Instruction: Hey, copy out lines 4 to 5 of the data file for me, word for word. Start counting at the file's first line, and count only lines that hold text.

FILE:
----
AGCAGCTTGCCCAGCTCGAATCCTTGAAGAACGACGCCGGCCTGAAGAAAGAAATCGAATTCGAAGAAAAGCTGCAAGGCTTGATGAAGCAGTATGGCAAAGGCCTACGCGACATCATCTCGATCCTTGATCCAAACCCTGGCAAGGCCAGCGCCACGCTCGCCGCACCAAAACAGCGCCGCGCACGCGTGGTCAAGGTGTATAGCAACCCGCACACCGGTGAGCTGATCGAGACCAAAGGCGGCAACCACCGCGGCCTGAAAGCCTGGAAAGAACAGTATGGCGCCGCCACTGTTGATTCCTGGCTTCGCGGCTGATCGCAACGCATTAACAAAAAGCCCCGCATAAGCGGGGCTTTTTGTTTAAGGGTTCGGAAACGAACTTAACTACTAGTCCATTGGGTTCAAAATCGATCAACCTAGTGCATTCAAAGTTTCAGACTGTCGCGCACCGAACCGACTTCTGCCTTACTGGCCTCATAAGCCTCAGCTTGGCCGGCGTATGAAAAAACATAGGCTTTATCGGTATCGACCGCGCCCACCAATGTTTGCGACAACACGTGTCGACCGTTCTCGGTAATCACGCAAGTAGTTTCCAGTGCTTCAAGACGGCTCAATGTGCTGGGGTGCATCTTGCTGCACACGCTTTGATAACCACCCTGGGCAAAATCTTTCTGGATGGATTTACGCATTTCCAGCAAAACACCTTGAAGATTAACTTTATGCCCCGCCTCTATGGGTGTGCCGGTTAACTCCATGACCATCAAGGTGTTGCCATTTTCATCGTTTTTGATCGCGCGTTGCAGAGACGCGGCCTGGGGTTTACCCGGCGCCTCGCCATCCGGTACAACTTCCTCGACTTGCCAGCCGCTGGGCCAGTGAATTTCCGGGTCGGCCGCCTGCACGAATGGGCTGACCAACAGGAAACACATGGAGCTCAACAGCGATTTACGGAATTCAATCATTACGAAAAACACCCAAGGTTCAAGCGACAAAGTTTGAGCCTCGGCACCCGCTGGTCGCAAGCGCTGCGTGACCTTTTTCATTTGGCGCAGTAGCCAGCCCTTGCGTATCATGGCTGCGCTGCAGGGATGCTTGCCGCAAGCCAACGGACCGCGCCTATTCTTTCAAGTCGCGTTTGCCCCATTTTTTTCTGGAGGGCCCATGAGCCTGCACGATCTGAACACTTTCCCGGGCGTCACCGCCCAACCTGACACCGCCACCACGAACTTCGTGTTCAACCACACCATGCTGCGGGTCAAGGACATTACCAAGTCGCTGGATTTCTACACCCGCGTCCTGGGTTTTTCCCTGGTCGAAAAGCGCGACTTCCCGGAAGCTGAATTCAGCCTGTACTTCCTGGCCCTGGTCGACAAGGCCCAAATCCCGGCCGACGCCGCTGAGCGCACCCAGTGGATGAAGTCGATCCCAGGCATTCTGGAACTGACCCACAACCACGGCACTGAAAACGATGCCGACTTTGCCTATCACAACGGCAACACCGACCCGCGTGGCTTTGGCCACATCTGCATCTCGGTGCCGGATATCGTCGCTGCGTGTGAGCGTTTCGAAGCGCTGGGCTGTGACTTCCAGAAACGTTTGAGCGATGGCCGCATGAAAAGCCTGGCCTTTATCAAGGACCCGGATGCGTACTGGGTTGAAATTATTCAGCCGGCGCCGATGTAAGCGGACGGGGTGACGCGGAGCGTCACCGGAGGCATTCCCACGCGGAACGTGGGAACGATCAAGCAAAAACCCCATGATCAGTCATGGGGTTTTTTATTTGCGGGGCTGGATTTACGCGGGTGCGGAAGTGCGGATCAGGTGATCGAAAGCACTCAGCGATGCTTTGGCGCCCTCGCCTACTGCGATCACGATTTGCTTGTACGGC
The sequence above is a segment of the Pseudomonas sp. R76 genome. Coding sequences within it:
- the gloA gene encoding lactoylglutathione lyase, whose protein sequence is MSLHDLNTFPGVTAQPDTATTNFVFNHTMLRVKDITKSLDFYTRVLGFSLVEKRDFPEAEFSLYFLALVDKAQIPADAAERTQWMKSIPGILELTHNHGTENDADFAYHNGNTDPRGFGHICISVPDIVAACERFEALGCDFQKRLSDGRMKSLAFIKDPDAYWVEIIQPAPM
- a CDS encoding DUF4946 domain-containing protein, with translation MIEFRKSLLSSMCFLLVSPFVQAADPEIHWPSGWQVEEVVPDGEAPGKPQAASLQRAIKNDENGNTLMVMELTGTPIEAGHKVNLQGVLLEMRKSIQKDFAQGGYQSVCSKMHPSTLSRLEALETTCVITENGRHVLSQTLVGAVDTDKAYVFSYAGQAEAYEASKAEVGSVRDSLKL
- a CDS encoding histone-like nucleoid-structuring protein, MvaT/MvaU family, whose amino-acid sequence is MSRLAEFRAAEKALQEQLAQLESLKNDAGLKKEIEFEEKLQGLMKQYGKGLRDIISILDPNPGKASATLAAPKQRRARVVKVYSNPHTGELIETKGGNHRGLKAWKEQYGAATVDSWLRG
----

- a CDS encoding DUF4946 domain-containing protein, with translation MIEFRKSLLSSMCFLLVSPFVQAADPEIHWPSGWQVEEVVPDGEAPGKPQAASLQRAIKNDENGNTLMVMELTGTPIEAGHKVNLQGVLLEMRKSIQKDFAQGGYQSVCSKMHPSTLSRLEALETTCVITENGRHVLSQTLVGAVDTDKAYVFSYAGQAEAYEASKAEVGSVRDSLKL
- a CDS encoding histone-like nucleoid-structuring protein, MvaT/MvaU family, whose amino-acid sequence is MSRLAEFRAAEKALQEQLAQLESLKNDAGLKKEIEFEEKLQGLMKQYGKGLRDIISILDPNPGKASATLAAPKQRRARVVKVYSNPHTGELIETKGGNHRGLKAWKEQYGAATVDSWLRG